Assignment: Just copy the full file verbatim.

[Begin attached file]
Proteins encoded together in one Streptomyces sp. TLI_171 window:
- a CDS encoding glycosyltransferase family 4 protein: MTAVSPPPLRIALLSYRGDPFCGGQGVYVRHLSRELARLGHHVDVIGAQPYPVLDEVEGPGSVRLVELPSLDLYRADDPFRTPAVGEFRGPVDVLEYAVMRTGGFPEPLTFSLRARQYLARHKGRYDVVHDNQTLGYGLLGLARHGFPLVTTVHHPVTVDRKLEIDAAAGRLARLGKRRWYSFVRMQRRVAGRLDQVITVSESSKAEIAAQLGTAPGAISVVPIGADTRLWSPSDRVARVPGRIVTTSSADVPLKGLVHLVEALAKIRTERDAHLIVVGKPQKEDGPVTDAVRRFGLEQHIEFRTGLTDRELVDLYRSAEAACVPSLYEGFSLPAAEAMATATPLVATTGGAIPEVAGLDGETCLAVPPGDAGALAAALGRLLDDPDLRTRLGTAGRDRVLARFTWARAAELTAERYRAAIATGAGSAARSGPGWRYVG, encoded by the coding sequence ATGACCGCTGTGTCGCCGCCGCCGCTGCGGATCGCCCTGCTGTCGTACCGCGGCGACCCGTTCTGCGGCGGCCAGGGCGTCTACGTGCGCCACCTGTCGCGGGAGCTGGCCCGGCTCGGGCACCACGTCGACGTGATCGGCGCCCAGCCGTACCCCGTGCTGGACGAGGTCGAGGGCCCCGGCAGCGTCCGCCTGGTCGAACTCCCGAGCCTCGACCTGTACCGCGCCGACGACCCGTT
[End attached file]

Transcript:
Proteins encoded together in one Streptomyces sp. TLI_171 window:
- a CDS encoding glycosyltransferase family 4 protein: MTAVSPPPLRIALLSYRGDPFCGGQGVYVRHLSRELARLGHHVDVIGAQPYPVLDEVEGPGSVRLVELPSLDLYRADDPFRTPAVGEFRGPVDVLEYAVMRTGGFPEPLTFSLRARQYLARHKGRYDVVHDNQTLGYGLLGLARHGFPLVTTVHHPVTVDRKLEIDAAAGRLARLGKRRWYSFVRMQRRVAGRLDQVITVSESSKAEIAAQLGTAPGAISVVPIGADTRLWSPSDRVARVPGRIVTTSSADVPLKGLVHLVEALAKIRTERDAHLIVVGKPQKEDGPVTDAVRRFGLEQHIEFRTGLTDRELVDLYRSAEAACVPSLYEGFSLPAAEAMATATPLVATTGGAIPEVAGLDGETCLAVPPGDAGALAAALGRLLDDPDLRTRLGTAGRDRVLARFTWARAAELTAERYRAAIATGAGSAARSGPGWRYVG, encoded by the coding sequence ATGACCGCTGTGTCGCCGCCGCCGCTGCGGATCGCCCTGCTGTCGTACCGCGGCGACCCGTTCTGCGGCGGCCAGGGCGTCTACGTGCGCCACCTGTCGCGGGAGCTGGCCCGGCTCGGGCACCACGTCGACGTGATCGGCGCCCAGCCGTACCCCGTGCTGGACGAGGTCGAGGGCCCCGGCAGCGTCCGCCTGGTCGAACTCCCGAGCCTCGACCTGTACCGCGCCGACGACCCGTT